Chelsea Matthews headshot posted by Chelsea Matthews

In a precedent setting verdict made earlier this week, the Supreme Court of Indonesia has upheld a ruling against the notorious rainforest destroying palm oil company PT. Kallista Alam, ordering the company to pay fines totaling USD $25.6 million for illegally burning the Tripa peatland.

In a country where the destruction of rainforests for palm oil plantations is rampant and where corruption and illegal expansion is often considered business as usual, this ruling brings about long-awaited justice for the destruction of one of Indonesia’s most valuable natural resources.

The Tripa peatland is part of the 6.5 million acre Leuser Ecosystem—a globally important biodiversity hotspot located on the northern tip of the island of Sumatra. Tripa is known as the orangutan capital of the world, providing habitat for the last stands of critically endangered Sumatran orangutans, of which fewer than 6,600 individuals remain in the wild. The Tripa peatland also stores massive amounts of carbon and help to regulate our global climate.

PH_1.jpgAerial view of the remaining forest in the Tripa peatland.


This verdict ends a five year saga that started in 2011 when the former Governor of Aceh issued PT. Kallista Alam an illegal permit to convert 17,020 acres of the Tripa peatland into a palm oil plantation. PT. Kallista Alam failed to obtain the Free, Prior and Informed Consent of the local forest-dependent communities to develop on their traditional lands. To make matters worse, the company started to clear the forests these communities depend upon for their livelihoods to make way for a palm oil plantation.

Fighting for the local communities and native wildlife that call Tripa home, a local coalition launched a public campaign to save Tripa and Walhi Aceh, a local NGO, filed a legal case against the former Governor and PT. Kallista Alam for the illegal expansion into Tripa’s forests. But once PT. Kallista Alam and other palm oil companies learned community groups were trying to stop their expansion, they rushed to burn and clear more forest, resulting in massive fires that caught international media attention.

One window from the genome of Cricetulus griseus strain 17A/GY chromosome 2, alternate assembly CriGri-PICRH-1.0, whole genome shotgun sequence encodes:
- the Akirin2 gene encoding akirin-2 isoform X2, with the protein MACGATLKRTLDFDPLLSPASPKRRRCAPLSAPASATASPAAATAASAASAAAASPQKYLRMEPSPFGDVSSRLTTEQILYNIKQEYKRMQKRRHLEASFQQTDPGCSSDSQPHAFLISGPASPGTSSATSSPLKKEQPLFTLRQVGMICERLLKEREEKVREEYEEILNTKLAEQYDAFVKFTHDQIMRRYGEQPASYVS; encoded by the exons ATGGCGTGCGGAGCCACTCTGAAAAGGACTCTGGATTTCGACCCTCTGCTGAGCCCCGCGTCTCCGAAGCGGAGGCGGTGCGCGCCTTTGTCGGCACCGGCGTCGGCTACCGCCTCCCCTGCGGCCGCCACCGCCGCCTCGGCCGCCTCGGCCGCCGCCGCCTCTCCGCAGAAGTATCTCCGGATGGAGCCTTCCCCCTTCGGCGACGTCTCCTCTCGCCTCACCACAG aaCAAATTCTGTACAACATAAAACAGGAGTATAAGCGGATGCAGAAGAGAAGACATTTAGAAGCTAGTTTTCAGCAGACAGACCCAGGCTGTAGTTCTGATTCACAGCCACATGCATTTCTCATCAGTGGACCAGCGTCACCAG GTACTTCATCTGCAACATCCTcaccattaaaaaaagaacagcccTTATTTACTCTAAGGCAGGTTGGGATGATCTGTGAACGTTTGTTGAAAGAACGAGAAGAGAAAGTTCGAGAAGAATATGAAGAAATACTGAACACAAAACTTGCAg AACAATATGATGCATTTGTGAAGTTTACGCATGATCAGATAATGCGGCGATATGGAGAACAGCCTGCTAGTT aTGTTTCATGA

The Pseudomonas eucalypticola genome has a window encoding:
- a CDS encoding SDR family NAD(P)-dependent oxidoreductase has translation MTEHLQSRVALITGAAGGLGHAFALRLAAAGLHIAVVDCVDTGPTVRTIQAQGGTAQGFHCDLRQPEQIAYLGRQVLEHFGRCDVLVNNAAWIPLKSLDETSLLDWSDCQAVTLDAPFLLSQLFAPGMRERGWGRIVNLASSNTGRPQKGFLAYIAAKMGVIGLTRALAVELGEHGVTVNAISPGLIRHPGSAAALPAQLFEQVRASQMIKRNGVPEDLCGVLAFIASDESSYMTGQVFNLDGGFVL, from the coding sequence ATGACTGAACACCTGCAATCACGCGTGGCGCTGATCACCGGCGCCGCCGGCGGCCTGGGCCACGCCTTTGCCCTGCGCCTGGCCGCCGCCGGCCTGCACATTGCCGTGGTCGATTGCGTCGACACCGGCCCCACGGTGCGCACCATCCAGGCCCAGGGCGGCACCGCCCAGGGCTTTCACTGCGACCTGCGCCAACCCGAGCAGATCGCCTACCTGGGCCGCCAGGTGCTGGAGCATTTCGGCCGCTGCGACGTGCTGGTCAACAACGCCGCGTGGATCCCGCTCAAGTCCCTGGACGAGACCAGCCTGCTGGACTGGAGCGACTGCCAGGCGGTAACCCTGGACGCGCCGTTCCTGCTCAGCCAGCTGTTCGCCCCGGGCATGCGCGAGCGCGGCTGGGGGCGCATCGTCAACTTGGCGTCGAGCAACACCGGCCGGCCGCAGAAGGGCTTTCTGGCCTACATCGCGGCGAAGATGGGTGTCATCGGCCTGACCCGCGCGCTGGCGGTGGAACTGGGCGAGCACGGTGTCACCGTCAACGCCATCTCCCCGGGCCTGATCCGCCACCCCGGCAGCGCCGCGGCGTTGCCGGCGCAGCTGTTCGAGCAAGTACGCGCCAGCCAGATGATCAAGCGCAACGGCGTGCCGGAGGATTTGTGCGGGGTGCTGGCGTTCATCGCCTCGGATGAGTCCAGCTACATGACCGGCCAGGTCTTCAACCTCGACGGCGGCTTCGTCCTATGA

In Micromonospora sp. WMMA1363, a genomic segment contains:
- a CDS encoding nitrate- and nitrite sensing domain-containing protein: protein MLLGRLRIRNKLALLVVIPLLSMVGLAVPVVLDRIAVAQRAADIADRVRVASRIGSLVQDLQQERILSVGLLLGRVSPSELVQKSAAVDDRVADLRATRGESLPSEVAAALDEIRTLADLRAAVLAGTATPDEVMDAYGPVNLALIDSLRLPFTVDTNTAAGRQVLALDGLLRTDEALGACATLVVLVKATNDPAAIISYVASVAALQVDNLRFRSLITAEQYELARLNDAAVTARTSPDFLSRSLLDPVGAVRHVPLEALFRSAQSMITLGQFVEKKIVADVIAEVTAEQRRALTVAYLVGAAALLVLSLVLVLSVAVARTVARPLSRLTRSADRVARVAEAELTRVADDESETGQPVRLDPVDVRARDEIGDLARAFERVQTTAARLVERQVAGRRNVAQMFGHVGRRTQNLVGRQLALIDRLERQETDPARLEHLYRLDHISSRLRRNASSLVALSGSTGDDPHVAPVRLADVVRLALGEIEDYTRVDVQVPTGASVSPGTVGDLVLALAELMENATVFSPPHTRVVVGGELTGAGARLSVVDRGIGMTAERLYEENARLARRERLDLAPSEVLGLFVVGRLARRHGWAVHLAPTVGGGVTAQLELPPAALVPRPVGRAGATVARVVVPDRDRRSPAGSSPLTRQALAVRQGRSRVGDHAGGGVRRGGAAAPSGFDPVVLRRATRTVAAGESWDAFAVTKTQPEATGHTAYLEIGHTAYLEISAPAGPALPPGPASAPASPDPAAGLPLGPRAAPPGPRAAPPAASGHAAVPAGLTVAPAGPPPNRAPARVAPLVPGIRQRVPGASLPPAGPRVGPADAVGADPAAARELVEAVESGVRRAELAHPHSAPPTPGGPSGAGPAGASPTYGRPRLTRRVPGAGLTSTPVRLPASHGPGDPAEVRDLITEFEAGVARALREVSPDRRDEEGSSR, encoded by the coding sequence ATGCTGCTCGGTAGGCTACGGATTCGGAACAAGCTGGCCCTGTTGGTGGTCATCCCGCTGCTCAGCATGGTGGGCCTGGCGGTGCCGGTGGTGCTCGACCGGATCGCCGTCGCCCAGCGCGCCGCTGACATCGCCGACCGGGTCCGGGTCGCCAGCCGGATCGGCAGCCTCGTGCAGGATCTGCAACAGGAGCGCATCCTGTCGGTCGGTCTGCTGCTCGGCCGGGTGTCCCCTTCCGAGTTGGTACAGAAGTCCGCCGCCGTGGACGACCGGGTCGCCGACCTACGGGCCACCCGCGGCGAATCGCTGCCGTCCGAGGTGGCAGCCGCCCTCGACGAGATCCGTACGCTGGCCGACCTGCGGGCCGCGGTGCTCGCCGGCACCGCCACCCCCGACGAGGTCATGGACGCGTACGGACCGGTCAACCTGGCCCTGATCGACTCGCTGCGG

6874828076_210f340509_b.jpgFires in Tripa peatland, March 2012. Photo: Carlos Quiles


Since that time PT. Kallista Alam has been embroiled in legal proceedings over the illegality of their operations, including a lawsuit filed against the company by Indonesia’s central government. PT. Kallista Alam was found in breach of Indonesian national law for illegally burning forests in the Tripa peatland and ordered to hand back nearly 14,255 acres of land and to pay USD $25.6 million in fines, part of which was ordered be used for restoration of the area. PT. Kallista Alam appealed this ruling at the provincial level, which was rejected, before appealing the case at the Supreme Court.

Members of PT. Kallista Alam’s staff were also found guilty of illegally clearing peatlands in a different court case and were sentenced to time in prison. It is believed that the implementation of these sentences has been pending the appeal of the lawsuit in the Supreme Court. Now that the appeal has been rejected at the highest level, the sentences must be enforced.

This historical decision wouldn’t have been possible without the thousands of people who raised their voices, signed petitions, and took action with RAN and local communities in Aceh to protect Tripa and the Leuser Ecosystem. As we raise our voices together, we can make a difference!

While this is a huge milestone for global efforts to protect forests, a lot of work still needs to be done. PT. Kallista Alam must pay its fine, and the peatlands that were destroyed must be restored to their original condition so they can once again provide a number of crucial roles including carbon storage and climate regulation, erosion control, watershed protection, and providing habitat for endangered species and other native wildlife.

The bad news is that other areas of the Tripa peatland and the Leuser Ecosystem continue to be bulldozed every day and time is running out to save the last stands of forested peatlands in Tripa. The good news is that three of the biggest buyers of palm oil from the Leuser Ecosystem region—Musim Mas Group, Wilmar International and Golden Agri-Resources—have adopted policies that commit to halting the bulldozers in their supply chains, including in the operations of their suppliers in Tripa.

We urgently need these traders to intervene and secure the protection and restoration of Tripa. You can help save Tripa by calling on these palm oil giants to enforce a moratorium on the clearance of rainforests and peatlands in the Leuser Ecosystem today.


Banner image: Aerial view of destroyed forests in the Tripa peatlands. Photo: Paul Hilton.